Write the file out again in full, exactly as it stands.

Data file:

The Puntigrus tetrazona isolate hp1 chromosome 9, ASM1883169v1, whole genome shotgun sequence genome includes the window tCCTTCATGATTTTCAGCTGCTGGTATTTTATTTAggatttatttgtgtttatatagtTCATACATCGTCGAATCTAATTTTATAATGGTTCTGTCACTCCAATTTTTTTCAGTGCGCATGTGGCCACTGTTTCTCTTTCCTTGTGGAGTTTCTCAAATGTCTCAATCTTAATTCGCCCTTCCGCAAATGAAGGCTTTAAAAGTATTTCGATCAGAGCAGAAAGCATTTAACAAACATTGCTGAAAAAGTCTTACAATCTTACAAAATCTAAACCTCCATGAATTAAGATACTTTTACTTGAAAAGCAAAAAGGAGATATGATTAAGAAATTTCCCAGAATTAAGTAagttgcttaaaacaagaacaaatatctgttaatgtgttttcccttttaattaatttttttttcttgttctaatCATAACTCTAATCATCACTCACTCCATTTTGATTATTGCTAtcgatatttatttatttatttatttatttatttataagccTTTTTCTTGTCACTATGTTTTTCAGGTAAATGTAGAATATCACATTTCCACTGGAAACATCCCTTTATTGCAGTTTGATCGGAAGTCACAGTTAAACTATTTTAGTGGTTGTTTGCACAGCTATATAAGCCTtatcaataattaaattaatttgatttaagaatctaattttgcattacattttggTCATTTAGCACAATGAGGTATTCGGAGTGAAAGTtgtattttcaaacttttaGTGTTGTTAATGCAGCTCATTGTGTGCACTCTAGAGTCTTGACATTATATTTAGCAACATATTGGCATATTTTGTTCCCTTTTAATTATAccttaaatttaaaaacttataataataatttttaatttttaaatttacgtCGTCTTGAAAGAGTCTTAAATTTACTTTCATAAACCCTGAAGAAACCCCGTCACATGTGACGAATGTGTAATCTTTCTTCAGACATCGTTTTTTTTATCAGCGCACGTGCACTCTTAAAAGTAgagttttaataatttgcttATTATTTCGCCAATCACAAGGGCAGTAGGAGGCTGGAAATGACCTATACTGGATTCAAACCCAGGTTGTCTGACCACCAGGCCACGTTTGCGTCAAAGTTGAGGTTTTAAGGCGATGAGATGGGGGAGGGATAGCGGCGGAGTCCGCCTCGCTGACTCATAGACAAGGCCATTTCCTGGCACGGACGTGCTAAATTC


The Puntigrus tetrazona isolate hp1 chromosome 9, ASM1883169v1, whole genome shotgun sequence genome includes the window tCCTTCATGATTTTCAGCTGCTGGTATTTTATTTAggatttatttgtgtttatatagtTCATACATCGTCGAATCTAATTTTATAATGGTTCTGTCACTCCAATTTTTTTCAGTGCGCATGTGGCCACTGTTTCTCTTTCCTTGTGGAGTTTCTCAAATGTCTCAATCTTAATTCGCCCTTCCGCAAATGAAGGCTTTAAAAGTATTTCGATCAGAGCAGAAAGCATTTAACAAACATTGCTGAAAAAGTCTTACAATCTTACAAAATCTAAACCTCCATGAATTAAGATACTTTTACTTGAAAAGCAAAAAGGAGATATGATTAAGAAATTTCCCAGAATTAAGTAagttgcttaaaacaagaacaaatatctgttaatgtgttttcccttttaattaatttttttttcttgttctaatCATAACTCTAATCATCACTCACTCCATTTTGATTATTGCTAtcgatatttatttatttatttatttatttatttataagccTTTTTCTTGTCACTATGTTTTTCAGGTAAATGTAGAATATCACATTTCCACTGGAAACATCCCTTTATTGCAGTTTGATCGGAAGTCACAGTTAAACTATTTTAGTGGTTGTTTGCACAGCTATATAAGCCTtatcaataattaaattaatttgatttaagaatctaattttgcattacattttggTCATTTAGCACAATGAGGTATTCGGAGTGAAAGTtgtattttcaaacttttaGTGTTGTTAATGCAGCTCATTGTGTGCACTCTAGAGTCTTGACATTATATTTAGCAACATATTGGCATATTTTGTTCCCTTTTAATTATAccttaaatttaaaaacttataataataatttttaatttttaaatttacgtCGTCTTGAAAGAGTCTTAAATTTACTTTCATAAACCCTGAAGAAACCCCGTCACATGTGACGAATGTGTAATCTTTCTTCAGACATCGTTTTTTTTATCAGCGCACGTGCACTCTTAAAAGTAgagttttaataatttgcttATTATTTCGCCAATCACAAGGGCAGTAGGAGGCTGGAAATGACCTATACTGGATTCAAACCCAGGTTGTCTGACCACCAGGCCACGTTTGCGTCAAAGTTGAGGTTTTAAGGCGATGAGATGGGGGAGGGATAGCGGCGGAGTCCGCCTCGCTGACTCATAGACAAGGCCATTTCCTGGCACGGACGTGCTAAATTC